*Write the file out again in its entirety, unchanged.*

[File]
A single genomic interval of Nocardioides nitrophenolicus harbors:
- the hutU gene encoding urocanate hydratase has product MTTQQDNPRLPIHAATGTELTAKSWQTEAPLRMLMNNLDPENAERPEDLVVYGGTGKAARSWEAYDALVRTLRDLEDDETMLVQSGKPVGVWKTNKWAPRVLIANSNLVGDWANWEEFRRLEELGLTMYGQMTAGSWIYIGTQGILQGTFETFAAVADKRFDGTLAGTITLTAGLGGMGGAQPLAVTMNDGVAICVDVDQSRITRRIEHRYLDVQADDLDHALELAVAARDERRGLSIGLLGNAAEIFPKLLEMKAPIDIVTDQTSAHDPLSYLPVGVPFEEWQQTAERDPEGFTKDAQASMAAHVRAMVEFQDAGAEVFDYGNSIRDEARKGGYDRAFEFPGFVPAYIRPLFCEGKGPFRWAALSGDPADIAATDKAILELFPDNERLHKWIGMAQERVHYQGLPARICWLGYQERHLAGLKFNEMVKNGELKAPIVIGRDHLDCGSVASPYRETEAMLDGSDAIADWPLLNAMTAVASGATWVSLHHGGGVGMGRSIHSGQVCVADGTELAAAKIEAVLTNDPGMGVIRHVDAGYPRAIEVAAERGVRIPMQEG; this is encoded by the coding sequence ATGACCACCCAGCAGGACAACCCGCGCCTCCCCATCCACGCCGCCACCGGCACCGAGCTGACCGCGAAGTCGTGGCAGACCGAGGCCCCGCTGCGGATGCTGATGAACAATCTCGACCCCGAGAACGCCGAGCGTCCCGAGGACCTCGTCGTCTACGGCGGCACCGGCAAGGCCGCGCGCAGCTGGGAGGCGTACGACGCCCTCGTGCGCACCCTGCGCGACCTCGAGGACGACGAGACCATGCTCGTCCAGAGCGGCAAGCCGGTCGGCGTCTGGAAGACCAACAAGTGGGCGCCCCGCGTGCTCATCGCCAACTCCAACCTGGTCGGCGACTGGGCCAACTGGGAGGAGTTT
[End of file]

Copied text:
A single genomic interval of Nocardioides nitrophenolicus harbors:
- the hutU gene encoding urocanate hydratase has product MTTQQDNPRLPIHAATGTELTAKSWQTEAPLRMLMNNLDPENAERPEDLVVYGGTGKAARSWEAYDALVRTLRDLEDDETMLVQSGKPVGVWKTNKWAPRVLIANSNLVGDWANWEEFRRLEELGLTMYGQMTAGSWIYIGTQGILQGTFETFAAVADKRFDGTLAGTITLTAGLGGMGGAQPLAVTMNDGVAICVDVDQSRITRRIEHRYLDVQADDLDHALELAVAARDERRGLSIGLLGNAAEIFPKLLEMKAPIDIVTDQTSAHDPLSYLPVGVPFEEWQQTAERDPEGFTKDAQASMAAHVRAMVEFQDAGAEVFDYGNSIRDEARKGGYDRAFEFPGFVPAYIRPLFCEGKGPFRWAALSGDPADIAATDKAILELFPDNERLHKWIGMAQERVHYQGLPARICWLGYQERHLAGLKFNEMVKNGELKAPIVIGRDHLDCGSVASPYRETEAMLDGSDAIADWPLLNAMTAVASGATWVSLHHGGGVGMGRSIHSGQVCVADGTELAAAKIEAVLTNDPGMGVIRHVDAGYPRAIEVAAERGVRIPMQEG; this is encoded by the coding sequence ATGACCACCCAGCAGGACAACCCGCGCCTCCCCATCCACGCCGCCACCGGCACCGAGCTGACCGCGAAGTCGTGGCAGACCGAGGCCCCGCTGCGGATGCTGATGAACAATCTCGACCCCGAGAACGCCGAGCGTCCCGAGGACCTCGTCGTCTACGGCGGCACCGGCAAGGCCGCGCGCAGCTGGGAGGCGTACGACGCCCTCGTGCGCACCCTGCGCGACCTCGAGGACGACGAGACCATGCTCGTCCAGAGCGGCAAGCCGGTCGGCGTCTGGAAGACCAACAAGTGGGCGCCCCGCGTGCTCATCGCCAACTCCAACCTGGTCGGCGACTGGGCCAACTGGGAGGAGTTT